Twenty-Second Sunday after Trinity
I beseech you therefore, brethren, by the mercies of God that ye present your bodies a living sacrifice, holy, acceptable unto God, which is your reasonable service. — Romans 12:1.
Note this, my dear Christian! When desiring to admonish us Christians through the Holy Ghost, working through His Word, to sanctify ourselves and to serve God, the Apostle Paul does not say: “Thou shalt!” as the Law does; but he implores us “by the mercies of God.” Believing and remembering the one Great Deed of mercy, our Savior’s vicarious atonement, which purchased our forgiveness, and the thousands of mercies of God in Christ Jesus which we have experienced as its result, we should be willing to consecrate both body and soul to God and to serve Him.
The compulsion exercised by the Law produces no results within us that are acceptable and well pleasing to God. But when the Holy Ghost implores us “by the mercies of God,” and thus admonishes us to serve God henceforth, then we cheerfully do so, provided we do not belie the name we bear: Children of God; and God will graciously accept what thus we do for Jesus’ sake.
But how should we serve God? What should we do? We should offer praises glorifying our merciful God. What kind of praise offerings? Fruits of the field? Tithes of all we possess? Something much better than that! We should present “our bodies” a sacrifice to God; we should place our whole life, all that we are and whatever we may do and purpose to do, at God’s service. Would you make an exception with regard to anything? Is there anything you would not place at God’s service? Surely not! Such praise offerings we should bring in true faith, by the power of the Holy Ghost, working through His Word, rendered as evidence of fervent love and gratitude to our merciful God because of His great love for us in Christ Jesus. This, then, will be “a living sacrifice, holy, acceptable to God,” though it may have many, yes, a thousand imperfections.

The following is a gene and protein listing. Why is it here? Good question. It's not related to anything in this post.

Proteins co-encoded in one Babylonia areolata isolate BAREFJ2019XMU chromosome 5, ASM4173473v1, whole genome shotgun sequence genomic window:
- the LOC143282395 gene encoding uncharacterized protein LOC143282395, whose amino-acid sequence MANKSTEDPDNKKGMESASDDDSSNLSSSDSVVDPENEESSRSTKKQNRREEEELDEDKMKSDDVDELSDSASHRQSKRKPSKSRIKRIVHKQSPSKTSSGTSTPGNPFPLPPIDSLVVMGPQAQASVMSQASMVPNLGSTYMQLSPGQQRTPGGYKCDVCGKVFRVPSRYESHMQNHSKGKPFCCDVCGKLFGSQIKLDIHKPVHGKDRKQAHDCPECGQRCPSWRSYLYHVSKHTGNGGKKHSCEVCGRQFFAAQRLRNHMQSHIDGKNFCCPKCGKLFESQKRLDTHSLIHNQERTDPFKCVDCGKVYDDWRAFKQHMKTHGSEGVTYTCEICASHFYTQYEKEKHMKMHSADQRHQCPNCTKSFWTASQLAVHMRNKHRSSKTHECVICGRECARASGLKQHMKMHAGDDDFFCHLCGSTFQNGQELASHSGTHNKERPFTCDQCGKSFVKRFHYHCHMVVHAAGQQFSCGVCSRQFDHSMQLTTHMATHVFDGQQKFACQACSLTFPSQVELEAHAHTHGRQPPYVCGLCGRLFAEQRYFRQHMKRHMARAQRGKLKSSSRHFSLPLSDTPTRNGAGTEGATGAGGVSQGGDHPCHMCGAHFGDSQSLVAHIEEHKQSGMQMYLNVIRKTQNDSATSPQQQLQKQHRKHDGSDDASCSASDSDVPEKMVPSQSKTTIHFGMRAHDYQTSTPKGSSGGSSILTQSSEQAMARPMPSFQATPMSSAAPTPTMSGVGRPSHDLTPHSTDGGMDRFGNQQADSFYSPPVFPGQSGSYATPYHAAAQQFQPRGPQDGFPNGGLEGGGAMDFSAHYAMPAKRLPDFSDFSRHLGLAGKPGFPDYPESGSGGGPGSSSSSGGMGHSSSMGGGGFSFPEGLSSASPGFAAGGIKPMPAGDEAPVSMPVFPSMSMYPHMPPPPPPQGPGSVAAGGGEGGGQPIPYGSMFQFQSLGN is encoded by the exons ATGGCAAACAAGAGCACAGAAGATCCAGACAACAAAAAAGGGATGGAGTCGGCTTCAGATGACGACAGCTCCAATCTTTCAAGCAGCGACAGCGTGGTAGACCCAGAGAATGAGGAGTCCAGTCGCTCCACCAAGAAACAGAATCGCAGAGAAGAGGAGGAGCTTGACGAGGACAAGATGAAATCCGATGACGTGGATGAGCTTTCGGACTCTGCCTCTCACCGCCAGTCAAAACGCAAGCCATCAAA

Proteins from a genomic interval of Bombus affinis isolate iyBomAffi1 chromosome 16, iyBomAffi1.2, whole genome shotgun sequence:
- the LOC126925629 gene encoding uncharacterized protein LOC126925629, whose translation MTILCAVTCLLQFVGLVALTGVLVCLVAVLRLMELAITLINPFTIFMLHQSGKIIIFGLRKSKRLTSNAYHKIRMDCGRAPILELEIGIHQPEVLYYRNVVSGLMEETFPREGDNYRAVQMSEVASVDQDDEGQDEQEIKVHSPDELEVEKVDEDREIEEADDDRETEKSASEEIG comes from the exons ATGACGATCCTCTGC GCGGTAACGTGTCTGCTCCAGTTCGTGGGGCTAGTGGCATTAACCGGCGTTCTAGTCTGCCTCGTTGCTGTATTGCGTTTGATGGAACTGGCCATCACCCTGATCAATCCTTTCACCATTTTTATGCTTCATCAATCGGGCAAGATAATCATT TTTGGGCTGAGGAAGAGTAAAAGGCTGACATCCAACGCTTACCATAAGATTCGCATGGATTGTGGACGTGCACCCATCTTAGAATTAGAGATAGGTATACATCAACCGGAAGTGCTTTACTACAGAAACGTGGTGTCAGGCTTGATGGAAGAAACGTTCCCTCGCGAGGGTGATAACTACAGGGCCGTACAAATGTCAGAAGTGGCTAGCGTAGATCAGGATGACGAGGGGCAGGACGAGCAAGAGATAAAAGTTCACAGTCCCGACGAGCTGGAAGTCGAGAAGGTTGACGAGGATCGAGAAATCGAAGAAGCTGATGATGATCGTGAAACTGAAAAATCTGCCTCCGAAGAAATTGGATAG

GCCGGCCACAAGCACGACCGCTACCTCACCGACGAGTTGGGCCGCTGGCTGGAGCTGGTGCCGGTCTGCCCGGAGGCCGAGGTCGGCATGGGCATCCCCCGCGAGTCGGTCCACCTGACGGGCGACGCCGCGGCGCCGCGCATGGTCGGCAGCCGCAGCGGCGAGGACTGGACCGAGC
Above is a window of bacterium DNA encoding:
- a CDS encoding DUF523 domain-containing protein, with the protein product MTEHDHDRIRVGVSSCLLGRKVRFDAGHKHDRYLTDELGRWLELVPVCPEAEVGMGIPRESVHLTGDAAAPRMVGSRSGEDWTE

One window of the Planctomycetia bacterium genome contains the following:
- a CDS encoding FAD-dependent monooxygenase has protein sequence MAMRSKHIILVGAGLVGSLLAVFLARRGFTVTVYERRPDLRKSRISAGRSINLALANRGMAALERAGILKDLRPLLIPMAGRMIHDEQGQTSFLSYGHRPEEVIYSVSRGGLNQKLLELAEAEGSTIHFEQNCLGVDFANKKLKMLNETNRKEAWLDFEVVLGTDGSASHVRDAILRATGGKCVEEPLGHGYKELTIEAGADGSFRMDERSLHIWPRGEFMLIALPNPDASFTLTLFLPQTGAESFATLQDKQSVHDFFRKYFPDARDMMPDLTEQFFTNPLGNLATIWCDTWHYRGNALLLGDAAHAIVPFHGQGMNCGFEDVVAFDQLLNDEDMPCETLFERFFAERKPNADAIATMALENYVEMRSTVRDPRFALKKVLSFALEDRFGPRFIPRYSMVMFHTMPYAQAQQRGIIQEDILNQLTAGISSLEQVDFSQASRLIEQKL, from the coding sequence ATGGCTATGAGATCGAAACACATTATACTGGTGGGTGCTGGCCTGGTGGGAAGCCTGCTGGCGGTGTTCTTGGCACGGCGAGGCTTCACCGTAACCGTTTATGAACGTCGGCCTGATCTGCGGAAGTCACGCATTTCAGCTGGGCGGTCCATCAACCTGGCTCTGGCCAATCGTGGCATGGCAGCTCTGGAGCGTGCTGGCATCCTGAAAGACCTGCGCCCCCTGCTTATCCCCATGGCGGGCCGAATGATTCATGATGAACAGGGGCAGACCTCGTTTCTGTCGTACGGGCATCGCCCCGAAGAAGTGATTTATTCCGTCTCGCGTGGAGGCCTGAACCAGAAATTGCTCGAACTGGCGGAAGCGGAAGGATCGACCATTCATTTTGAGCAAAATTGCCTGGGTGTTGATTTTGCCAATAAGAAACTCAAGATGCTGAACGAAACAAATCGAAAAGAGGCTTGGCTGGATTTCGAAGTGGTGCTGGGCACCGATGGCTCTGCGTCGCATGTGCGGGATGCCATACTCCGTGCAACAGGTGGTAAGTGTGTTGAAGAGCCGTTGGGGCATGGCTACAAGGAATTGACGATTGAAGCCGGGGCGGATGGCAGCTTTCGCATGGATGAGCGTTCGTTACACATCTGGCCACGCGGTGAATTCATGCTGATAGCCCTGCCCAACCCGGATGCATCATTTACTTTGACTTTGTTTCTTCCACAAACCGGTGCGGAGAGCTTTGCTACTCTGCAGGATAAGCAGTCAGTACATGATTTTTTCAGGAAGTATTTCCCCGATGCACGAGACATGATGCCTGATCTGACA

This should be our “reasonable service,” the proper service of the heart and mind, but a service, too, that determines and regulates our every action by the power of the Gospel. Permit yourself, my dear Christian, to be thus sought and entreated “by the mercies of God” for Jesus’ sake.
PRAYER – Indeed, O Lord, most merciful God, I, too, by Thy grace, will gladly do what is well pleasing to Thee for Jesus’ sake; I, too, will place my whole life at Thy service and bring myself, both body and soul, as a praise offering to Thee for what Thou hast done for me in Christ Jesus. But since it is not in my power to do this, I humbly implore Thee to grant me Thy Holy Spirit that, through the power of the Gospel, He may illumine my heart to see the magnitude of Thy grace and impel and persuade me inwardly, through the glad tidings of Thy Gospel, dearly to love and serve Thee. And graciously accept these praise offerings of a poor unworthy sinner, for Jesus’ sake. Amen.
Thee will I love, my Strength, my Tower; Thee will I love, my Hope, my Joy.
Thee will I love with all my power, with ardor time shall ne’er destroy.
Thee will I love, O Light divine, so long as life is mine!
Hymn 399, 1